He came to Palestine when he was about 21, working in several parishes and hoping to serve as the guardian of Jacob’s Well, but when his predecessor, Philoumenos, was murdered, the church was locked up and the keys taken to Jerusalem. Father Ioustinos said, “I did not want to be the guardian as I was afraid the same thing would happen to me that happened to my friend Philoumenos. One night I had a dream and in the dream I saw a vision of myself repairing the church and serving as the guardian for many years. I went to Jerusalem, got the keys, and soon began picking up the pieces.”

In 1982, three years after Philoumenos was killed, the murderer, a Jewish convert named Asher Raby, returned. He attacked a nun and Father Ioustinos with his axe, and threw another grenade, but the priest fought him off and Raby was finally arrested. After that, Father Ioustinos recruited boys from one of the nearby refugee camps, trained them as stonemasons, and together they rebuilt. He spent a lot of time painting murals and icons, making the church beautiful again.

Things were relatively peaceful until the Second Intifada in 2000. Father Ioustinos said, “We were suffering very badly. I could not leave these grounds for many months. During this time, I spent most of my days painting murals and praying. I prayed to God and to Philoumenos’s spirit to help protect the church. An Israeli tank fired at our gate but it did not break. They dropped five bombs on the grounds but none of them went off. I am thankful that we were under supervision of the saints.”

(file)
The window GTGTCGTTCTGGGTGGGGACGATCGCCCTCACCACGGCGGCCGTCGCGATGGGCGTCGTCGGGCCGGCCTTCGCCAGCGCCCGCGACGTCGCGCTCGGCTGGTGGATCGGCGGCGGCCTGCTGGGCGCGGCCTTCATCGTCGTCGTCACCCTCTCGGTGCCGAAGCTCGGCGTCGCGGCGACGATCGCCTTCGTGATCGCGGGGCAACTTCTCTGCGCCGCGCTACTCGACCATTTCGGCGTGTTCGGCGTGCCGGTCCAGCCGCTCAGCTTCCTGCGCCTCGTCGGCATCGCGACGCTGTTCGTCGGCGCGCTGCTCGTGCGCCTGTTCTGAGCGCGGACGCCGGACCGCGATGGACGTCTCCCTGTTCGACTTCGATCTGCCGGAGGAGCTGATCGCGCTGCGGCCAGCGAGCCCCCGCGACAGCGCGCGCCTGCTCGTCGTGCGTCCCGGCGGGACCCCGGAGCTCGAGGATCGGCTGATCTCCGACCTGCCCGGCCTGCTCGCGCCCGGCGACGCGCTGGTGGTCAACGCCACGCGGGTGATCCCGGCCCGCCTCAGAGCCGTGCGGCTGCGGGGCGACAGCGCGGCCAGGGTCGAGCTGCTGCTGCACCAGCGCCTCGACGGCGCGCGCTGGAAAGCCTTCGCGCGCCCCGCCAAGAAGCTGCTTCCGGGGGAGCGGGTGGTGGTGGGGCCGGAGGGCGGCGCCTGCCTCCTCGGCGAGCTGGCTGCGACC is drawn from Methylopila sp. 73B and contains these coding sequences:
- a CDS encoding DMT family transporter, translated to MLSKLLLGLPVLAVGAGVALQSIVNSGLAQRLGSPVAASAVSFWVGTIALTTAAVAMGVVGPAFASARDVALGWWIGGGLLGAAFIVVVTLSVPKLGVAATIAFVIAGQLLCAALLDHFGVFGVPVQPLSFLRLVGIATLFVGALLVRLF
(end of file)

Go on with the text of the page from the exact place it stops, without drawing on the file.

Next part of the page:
About his tomb, Father Ioustinos says, “Should it be my time to die, I am ready.”

We went into the church. In a corner, a huge icon of (now) St. Philoumenos, the priest who was murdered, was hung above his tomb.

The tomb of St. Philoumenos

I stood there for a long time, asking for his strength.

A week or two later, I left the Holy Land and continued with my peaceful and privileged life. I went back to my home in Sen̓áḵw, which was stolen from the Squamish people years before I was born and renamed Kitsilano. I ate food that others had grown and wore clothes that others had sewn. I drank water that didn’t have to be boiled. I went to church, where I never had to worry about finding hateful graffiti or desecrations on the front stoop, or angry men interrupting worship with axes, or Bible study with AR-15s.

Then, in August of that year, I watched Charlottesville, a college town in Virginia, explode in a paroxysm of hate.

As I pored through the photographs, I came upon a series of shots of clergy. Most of them were fully vested, like I am now, or wearing clericals and stoles. Arms linked, they marched through the streets, all genders, all colours, all creeds. Rabbis, imams, priests, pastors.